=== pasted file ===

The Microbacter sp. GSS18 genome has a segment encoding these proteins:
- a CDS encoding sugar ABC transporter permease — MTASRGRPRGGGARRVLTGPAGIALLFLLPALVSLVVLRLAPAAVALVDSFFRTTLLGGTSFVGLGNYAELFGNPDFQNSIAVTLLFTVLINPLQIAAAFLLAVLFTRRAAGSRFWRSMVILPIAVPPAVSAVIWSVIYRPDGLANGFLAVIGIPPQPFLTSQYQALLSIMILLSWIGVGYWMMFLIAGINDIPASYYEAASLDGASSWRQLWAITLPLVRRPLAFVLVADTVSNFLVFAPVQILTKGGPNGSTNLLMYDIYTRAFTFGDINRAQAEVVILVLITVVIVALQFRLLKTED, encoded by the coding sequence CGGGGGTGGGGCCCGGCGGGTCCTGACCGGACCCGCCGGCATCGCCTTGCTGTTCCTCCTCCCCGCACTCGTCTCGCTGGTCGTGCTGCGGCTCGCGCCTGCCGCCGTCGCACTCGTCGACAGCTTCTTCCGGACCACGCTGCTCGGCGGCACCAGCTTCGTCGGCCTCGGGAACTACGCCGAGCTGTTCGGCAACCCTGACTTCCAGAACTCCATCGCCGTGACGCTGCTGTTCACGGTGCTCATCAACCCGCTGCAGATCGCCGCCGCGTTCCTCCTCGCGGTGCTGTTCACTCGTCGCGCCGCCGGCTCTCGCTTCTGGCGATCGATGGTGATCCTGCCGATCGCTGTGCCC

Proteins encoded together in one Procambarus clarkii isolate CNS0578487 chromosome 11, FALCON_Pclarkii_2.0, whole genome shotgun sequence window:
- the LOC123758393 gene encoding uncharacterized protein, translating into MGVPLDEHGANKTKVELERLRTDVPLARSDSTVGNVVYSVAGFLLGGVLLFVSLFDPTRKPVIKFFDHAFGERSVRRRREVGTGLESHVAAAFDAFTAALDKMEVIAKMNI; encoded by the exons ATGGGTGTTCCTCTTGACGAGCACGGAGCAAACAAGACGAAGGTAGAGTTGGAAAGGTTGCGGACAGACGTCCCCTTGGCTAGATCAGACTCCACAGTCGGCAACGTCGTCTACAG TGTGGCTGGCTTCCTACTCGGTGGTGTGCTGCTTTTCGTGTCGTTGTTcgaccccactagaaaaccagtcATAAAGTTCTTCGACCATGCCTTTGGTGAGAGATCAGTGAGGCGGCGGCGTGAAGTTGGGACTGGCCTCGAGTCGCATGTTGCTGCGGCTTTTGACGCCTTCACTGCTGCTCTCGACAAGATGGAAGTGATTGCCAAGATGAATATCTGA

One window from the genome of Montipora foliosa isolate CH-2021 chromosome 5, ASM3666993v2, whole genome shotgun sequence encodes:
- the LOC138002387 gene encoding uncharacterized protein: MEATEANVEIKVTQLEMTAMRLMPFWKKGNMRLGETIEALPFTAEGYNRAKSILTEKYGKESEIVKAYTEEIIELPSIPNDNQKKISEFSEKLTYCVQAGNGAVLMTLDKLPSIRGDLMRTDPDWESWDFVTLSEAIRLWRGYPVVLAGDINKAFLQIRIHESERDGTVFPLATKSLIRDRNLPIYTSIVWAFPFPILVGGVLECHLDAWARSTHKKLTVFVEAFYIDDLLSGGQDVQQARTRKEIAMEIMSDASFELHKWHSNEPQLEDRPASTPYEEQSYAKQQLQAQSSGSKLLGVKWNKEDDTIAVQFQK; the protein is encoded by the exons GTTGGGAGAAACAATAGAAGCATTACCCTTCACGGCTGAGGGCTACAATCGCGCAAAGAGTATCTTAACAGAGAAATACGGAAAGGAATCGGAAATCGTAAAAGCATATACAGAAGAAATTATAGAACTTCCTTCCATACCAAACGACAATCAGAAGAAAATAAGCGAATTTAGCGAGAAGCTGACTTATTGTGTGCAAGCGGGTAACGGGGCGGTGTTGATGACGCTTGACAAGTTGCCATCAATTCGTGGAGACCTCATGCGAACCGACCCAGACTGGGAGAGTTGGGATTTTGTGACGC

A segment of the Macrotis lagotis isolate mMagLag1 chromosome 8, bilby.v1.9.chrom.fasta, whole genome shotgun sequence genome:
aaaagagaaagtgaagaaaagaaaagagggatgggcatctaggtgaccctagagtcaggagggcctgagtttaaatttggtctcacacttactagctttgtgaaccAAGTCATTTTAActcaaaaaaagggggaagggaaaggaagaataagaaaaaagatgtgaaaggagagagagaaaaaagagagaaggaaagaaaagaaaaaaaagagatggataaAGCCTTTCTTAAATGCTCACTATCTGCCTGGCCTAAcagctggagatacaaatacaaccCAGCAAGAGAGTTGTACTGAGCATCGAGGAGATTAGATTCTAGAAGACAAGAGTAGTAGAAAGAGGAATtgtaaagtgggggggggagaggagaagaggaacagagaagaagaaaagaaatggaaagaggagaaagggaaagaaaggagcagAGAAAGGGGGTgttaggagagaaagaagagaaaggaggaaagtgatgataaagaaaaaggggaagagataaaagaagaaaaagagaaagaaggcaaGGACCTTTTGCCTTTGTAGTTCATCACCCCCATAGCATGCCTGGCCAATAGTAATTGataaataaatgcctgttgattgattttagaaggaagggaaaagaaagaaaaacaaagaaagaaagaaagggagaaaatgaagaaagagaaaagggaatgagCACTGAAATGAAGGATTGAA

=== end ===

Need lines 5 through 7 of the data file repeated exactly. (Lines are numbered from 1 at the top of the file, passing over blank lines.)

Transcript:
One window from the genome of Montipora foliosa isolate CH-2021 chromosome 5, ASM3666993v2, whole genome shotgun sequence encodes:
- the LOC138002387 gene encoding uncharacterized protein: MEATEANVEIKVTQLEMTAMRLMPFWKKGNMRLGETIEALPFTAEGYNRAKSILTEKYGKESEIVKAYTEEIIELPSIPNDNQKKISEFSEKLTYCVQAGNGAVLMTLDKLPSIRGDLMRTDPDWESWDFVTLSEAIRLWRGYPVVLAGDINKAFLQIRIHESERDGTVFPLATKSLIRDRNLPIYTSIVWAFPFPILVGGVLECHLDAWARSTHKKLTVFVEAFYIDDLLSGGQDVQQARTRKEIAMEIMSDASFELHKWHSNEPQLEDRPASTPYEEQSYAKQQLQAQSSGSKLLGVKWNKEDDTIAVQFQK; the protein is encoded by the exons GTTGGGAGAAACAATAGAAGCATTACCCTTCACGGCTGAGGGCTACAATCGCGCAAAGAGTATCTTAACAGAGAAATACGGAAAGGAATCGGAAATCGTAAAAGCATATACAGAAGAAATTATAGAACTTCCTTCCATACCAAACGACAATCAGAAGAAAATAAGCGAATTTAGCGAGAAGCTGACTTATTGTGTGCAAGCGGGTAACGGGGCGGTGTTGATGACGCTTGACAAGTTGCCATCAATTCGTGGAGACCTCATGCGAACCGACCCAGACTGGGAGAGTTGGGATTTTGTGACGC

A segment of the Macrotis lagotis isolate mMagLag1 chromosome 8, bilby.v1.9.chrom.fasta, whole genome shotgun sequence genome: